"white. " Plainly her complexion
had no red in It save ' her scarlet
Hp" and was in 6tartllnR contrast
to her black eyes and hair "Mani
festly this picture is taken from
life," as Harris declares, ' and It Is
Just as manifestly tho dark lad;,
of the sonnets."
This, then. Is the cl r 1 who
changed Shakespeare's life. But
she was a girl of noldo birth. Al
though Shakespeare had undoubt
edly been recognized at that time
as a man of extraordinary talent,
he was still a play writer and an ac
tor In the eyes of the world and In
deed could never bo anything else
so long as he lled.
And yet Shakespeare had won
friends of great influenco and hlKh
position at court. To one young
lord he was particularly attached,
Iird William Herbert. And when
he wished to win tho attention of
Marv Fltton It was Lord Herbert
whom he asked to Intercede for
him with tho lady. But once Lord
Herbert found himself within tho
range of the battery of those dark
eyes and felt tho lure of her scar
let smile, ho remembered only that
he was a man and forgot the claims
of Shakepseare,
In Herbert's defence tho plea as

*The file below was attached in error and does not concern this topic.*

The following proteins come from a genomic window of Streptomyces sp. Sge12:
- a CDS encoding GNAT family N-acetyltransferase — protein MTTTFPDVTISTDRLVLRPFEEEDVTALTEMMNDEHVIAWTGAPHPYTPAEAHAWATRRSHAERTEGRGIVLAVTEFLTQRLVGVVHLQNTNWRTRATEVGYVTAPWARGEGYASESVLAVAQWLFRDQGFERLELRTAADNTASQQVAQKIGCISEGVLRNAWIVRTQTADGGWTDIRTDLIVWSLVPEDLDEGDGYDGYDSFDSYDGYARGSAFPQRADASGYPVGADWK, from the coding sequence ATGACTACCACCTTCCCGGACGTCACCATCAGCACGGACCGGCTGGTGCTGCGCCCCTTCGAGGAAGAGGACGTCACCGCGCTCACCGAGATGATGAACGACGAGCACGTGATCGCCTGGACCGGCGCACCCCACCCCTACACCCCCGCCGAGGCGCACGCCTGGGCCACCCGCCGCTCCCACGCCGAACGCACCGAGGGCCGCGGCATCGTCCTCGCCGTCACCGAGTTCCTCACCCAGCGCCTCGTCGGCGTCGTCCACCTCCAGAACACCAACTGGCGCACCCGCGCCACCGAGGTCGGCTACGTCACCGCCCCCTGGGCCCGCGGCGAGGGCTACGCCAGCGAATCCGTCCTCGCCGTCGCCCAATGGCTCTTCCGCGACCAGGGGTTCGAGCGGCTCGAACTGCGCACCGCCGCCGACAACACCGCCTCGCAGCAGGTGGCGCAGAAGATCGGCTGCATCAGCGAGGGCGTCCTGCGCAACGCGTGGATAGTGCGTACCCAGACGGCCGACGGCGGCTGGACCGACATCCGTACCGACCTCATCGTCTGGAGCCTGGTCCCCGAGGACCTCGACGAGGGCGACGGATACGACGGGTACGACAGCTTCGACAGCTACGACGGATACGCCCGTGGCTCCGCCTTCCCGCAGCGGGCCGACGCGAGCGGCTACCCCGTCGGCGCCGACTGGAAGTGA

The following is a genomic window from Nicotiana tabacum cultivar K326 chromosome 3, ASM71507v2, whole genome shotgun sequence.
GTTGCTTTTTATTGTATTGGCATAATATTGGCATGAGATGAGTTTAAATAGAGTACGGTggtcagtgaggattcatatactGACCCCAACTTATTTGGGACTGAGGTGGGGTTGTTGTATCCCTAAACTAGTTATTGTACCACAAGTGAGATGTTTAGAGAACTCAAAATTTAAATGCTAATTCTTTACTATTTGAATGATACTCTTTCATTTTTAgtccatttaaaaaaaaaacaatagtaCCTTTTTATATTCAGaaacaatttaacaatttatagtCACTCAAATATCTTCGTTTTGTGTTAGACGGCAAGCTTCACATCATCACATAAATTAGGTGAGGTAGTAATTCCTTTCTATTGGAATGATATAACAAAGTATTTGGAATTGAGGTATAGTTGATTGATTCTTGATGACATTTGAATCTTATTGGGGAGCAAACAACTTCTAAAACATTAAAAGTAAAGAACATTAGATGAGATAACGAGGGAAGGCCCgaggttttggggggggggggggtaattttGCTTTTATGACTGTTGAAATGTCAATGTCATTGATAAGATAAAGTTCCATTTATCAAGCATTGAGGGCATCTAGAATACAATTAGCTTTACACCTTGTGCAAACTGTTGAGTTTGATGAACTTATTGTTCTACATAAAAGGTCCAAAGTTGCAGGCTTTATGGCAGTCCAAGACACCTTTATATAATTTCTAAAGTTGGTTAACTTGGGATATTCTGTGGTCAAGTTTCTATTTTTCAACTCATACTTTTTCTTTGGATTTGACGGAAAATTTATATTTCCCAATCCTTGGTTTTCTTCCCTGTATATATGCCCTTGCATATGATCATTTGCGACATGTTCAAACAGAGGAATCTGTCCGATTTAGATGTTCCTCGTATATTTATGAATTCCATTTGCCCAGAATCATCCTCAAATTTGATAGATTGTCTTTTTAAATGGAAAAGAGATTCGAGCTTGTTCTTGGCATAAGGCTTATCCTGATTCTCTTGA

old as Adam may be urged- "the
woman tempted him." This Is
plain from the sonnets. for the
story Is reiterated of how he sent
his friend to the lady to plead his
eauso. but she wooed the friend and
gavo herself to him. "Tho more
fool Shakespeare." we would say
today; but It must be remembered
that his position at court did not
warrant him In paying addresses to
the Queen's mnld of honor. There
fore to hae a leading young noble
man of the realm speak In his be
half was argument enough for his
Judged by the strictest modern
standards both Shakespeare and his
fair but false lady love were much
to blame. Ho had a wife and thrco
children back In Stratford.
If "Venus and Adonis" Shake
speare's first poetlcol effort to bo
published, throws any light on the
subject of this early love, his was
also a case of "the woman tempted
nie." At any rato, ho was only IS
and his Ife was nearly eif-ht years
older. Also she was reported to
possess a shrewish tongue. No won
der the young man felt ho was
hustled Into his marriage, and pos
sibly unfairly, for his bitterness
against Anne Hath way grew with
the years. When ?2 ho left Strat
ford for London and returned ten
years later when his little BOD Ham
net died and was burled In the vil